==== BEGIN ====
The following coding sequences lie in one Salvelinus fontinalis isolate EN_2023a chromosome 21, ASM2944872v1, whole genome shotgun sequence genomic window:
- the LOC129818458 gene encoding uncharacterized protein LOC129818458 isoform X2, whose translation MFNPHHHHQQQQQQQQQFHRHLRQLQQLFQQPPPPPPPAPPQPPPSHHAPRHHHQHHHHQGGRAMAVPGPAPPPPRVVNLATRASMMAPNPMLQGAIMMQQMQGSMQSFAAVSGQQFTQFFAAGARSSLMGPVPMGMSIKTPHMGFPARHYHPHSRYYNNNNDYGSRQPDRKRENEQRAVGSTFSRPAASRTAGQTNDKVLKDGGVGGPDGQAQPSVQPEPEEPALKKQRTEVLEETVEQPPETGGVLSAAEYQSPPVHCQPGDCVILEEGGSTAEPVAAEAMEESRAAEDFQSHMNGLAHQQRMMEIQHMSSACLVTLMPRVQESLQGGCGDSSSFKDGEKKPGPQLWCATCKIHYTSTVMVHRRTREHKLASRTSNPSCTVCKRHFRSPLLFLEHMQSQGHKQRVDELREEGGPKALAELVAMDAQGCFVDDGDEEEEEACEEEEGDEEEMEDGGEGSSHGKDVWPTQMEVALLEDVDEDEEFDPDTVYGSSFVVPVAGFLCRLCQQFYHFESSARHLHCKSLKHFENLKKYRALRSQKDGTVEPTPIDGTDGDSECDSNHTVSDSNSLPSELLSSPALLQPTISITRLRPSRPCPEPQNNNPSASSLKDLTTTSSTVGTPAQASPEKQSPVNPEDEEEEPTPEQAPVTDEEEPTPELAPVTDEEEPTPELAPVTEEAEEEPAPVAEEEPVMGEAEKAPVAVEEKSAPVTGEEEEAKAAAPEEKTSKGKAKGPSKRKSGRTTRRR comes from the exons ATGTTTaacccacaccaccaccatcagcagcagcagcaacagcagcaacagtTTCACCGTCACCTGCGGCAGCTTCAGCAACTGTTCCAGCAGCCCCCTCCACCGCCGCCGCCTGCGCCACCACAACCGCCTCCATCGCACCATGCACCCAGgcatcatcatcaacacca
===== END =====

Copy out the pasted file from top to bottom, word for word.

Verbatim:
The following coding sequences lie in one Salvelinus fontinalis isolate EN_2023a chromosome 21, ASM2944872v1, whole genome shotgun sequence genomic window:
- the LOC129818458 gene encoding uncharacterized protein LOC129818458 isoform X2, whose translation MFNPHHHHQQQQQQQQQFHRHLRQLQQLFQQPPPPPPPAPPQPPPSHHAPRHHHQHHHHQGGRAMAVPGPAPPPPRVVNLATRASMMAPNPMLQGAIMMQQMQGSMQSFAAVSGQQFTQFFAAGARSSLMGPVPMGMSIKTPHMGFPARHYHPHSRYYNNNNDYGSRQPDRKRENEQRAVGSTFSRPAASRTAGQTNDKVLKDGGVGGPDGQAQPSVQPEPEEPALKKQRTEVLEETVEQPPETGGVLSAAEYQSPPVHCQPGDCVILEEGGSTAEPVAAEAMEESRAAEDFQSHMNGLAHQQRMMEIQHMSSACLVTLMPRVQESLQGGCGDSSSFKDGEKKPGPQLWCATCKIHYTSTVMVHRRTREHKLASRTSNPSCTVCKRHFRSPLLFLEHMQSQGHKQRVDELREEGGPKALAELVAMDAQGCFVDDGDEEEEEACEEEEGDEEEMEDGGEGSSHGKDVWPTQMEVALLEDVDEDEEFDPDTVYGSSFVVPVAGFLCRLCQQFYHFESSARHLHCKSLKHFENLKKYRALRSQKDGTVEPTPIDGTDGDSECDSNHTVSDSNSLPSELLSSPALLQPTISITRLRPSRPCPEPQNNNPSASSLKDLTTTSSTVGTPAQASPEKQSPVNPEDEEEEPTPEQAPVTDEEEPTPELAPVTDEEEPTPELAPVTEEAEEEPAPVAEEEPVMGEAEKAPVAVEEKSAPVTGEEEEAKAAAPEEKTSKGKAKGPSKRKSGRTTRRR comes from the exons ATGTTTaacccacaccaccaccatcagcagcagcagcaacagcagcaacagtTTCACCGTCACCTGCGGCAGCTTCAGCAACTGTTCCAGCAGCCCCCTCCACCGCCGCCGCCTGCGCCACCACAACCGCCTCCATCGCACCATGCACCCAGgcatcatcatcaacacca